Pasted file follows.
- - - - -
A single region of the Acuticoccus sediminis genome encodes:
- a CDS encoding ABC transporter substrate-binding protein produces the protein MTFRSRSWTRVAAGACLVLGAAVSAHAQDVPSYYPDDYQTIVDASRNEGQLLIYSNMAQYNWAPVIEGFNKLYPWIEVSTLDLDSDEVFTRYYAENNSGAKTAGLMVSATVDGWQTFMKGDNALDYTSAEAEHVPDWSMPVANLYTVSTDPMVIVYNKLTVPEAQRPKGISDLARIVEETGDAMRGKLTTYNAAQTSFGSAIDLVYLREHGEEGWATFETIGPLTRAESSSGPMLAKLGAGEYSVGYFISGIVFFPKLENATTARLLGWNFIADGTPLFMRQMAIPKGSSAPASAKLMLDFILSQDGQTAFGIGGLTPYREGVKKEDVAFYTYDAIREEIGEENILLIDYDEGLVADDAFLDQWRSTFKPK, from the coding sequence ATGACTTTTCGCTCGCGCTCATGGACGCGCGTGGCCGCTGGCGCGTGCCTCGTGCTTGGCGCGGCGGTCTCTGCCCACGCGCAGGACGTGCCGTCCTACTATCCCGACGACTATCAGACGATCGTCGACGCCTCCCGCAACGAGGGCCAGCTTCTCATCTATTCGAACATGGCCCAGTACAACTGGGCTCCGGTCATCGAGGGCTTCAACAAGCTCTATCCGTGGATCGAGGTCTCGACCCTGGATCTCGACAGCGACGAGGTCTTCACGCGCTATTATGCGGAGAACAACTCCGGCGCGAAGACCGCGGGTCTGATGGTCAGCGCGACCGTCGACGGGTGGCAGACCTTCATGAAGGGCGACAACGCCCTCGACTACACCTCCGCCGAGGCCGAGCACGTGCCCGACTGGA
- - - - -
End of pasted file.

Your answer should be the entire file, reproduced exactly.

A single region of the Acuticoccus sediminis genome encodes:
- a CDS encoding ABC transporter substrate-binding protein produces the protein MTFRSRSWTRVAAGACLVLGAAVSAHAQDVPSYYPDDYQTIVDASRNEGQLLIYSNMAQYNWAPVIEGFNKLYPWIEVSTLDLDSDEVFTRYYAENNSGAKTAGLMVSATVDGWQTFMKGDNALDYTSAEAEHVPDWSMPVANLYTVSTDPMVIVYNKLTVPEAQRPKGISDLARIVEETGDAMRGKLTTYNAAQTSFGSAIDLVYLREHGEEGWATFETIGPLTRAESSSGPMLAKLGAGEYSVGYFISGIVFFPKLENATTARLLGWNFIADGTPLFMRQMAIPKGSSAPASAKLMLDFILSQDGQTAFGIGGLTPYREGVKKEDVAFYTYDAIREEIGEENILLIDYDEGLVADDAFLDQWRSTFKPK, from the coding sequence ATGACTTTTCGCTCGCGCTCATGGACGCGCGTGGCCGCTGGCGCGTGCCTCGTGCTTGGCGCGGCGGTCTCTGCCCACGCGCAGGACGTGCCGTCCTACTATCCCGACGACTATCAGACGATCGTCGACGCCTCCCGCAACGAGGGCCAGCTTCTCATCTATTCGAACATGGCCCAGTACAACTGGGCTCCGGTCATCGAGGGCTTCAACAAGCTCTATCCGTGGATCGAGGTCTCGACCCTGGATCTCGACAGCGACGAGGTCTTCACGCGCTATTATGCGGAGAACAACTCCGGCGCGAAGACCGCGGGTCTGATGGTCAGCGCGACCGTCGACGGGTGGCAGACCTTCATGAAGGGCGACAACGCCCTCGACTACACCTCCGCCGAGGCCGAGCACGTGCCCGACTGGA